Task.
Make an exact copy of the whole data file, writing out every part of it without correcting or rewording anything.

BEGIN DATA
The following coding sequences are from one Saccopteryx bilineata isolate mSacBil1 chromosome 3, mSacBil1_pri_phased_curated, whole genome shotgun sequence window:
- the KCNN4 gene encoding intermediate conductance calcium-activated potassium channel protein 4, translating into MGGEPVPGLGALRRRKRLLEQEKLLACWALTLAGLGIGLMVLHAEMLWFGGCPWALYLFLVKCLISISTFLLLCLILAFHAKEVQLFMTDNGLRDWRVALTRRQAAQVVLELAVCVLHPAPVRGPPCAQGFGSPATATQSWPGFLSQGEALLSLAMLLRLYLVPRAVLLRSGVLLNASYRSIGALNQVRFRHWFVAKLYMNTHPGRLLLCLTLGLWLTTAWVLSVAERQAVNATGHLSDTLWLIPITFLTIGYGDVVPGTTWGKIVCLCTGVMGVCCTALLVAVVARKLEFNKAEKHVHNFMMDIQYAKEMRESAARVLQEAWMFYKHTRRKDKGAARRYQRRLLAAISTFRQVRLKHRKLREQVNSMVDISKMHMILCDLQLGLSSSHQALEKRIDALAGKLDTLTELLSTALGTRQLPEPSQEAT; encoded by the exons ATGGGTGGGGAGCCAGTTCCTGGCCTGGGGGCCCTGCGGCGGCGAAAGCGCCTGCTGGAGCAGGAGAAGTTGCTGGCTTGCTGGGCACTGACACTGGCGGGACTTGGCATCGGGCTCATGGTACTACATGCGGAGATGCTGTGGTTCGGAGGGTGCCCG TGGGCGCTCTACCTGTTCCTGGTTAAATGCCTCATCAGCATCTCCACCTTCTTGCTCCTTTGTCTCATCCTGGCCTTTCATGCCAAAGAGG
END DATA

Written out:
The following coding sequences are from one Saccopteryx bilineata isolate mSacBil1 chromosome 3, mSacBil1_pri_phased_curated, whole genome shotgun sequence window:
- the KCNN4 gene encoding intermediate conductance calcium-activated potassium channel protein 4, translating into MGGEPVPGLGALRRRKRLLEQEKLLACWALTLAGLGIGLMVLHAEMLWFGGCPWALYLFLVKCLISISTFLLLCLILAFHAKEVQLFMTDNGLRDWRVALTRRQAAQVVLELAVCVLHPAPVRGPPCAQGFGSPATATQSWPGFLSQGEALLSLAMLLRLYLVPRAVLLRSGVLLNASYRSIGALNQVRFRHWFVAKLYMNTHPGRLLLCLTLGLWLTTAWVLSVAERQAVNATGHLSDTLWLIPITFLTIGYGDVVPGTTWGKIVCLCTGVMGVCCTALLVAVVARKLEFNKAEKHVHNFMMDIQYAKEMRESAARVLQEAWMFYKHTRRKDKGAARRYQRRLLAAISTFRQVRLKHRKLREQVNSMVDISKMHMILCDLQLGLSSSHQALEKRIDALAGKLDTLTELLSTALGTRQLPEPSQEAT; encoded by the exons ATGGGTGGGGAGCCAGTTCCTGGCCTGGGGGCCCTGCGGCGGCGAAAGCGCCTGCTGGAGCAGGAGAAGTTGCTGGCTTGCTGGGCACTGACACTGGCGGGACTTGGCATCGGGCTCATGGTACTACATGCGGAGATGCTGTGGTTCGGAGGGTGCCCG TGGGCGCTCTACCTGTTCCTGGTTAAATGCCTCATCAGCATCTCCACCTTCTTGCTCCTTTGTCTCATCCTGGCCTTTCATGCCAAAGAGG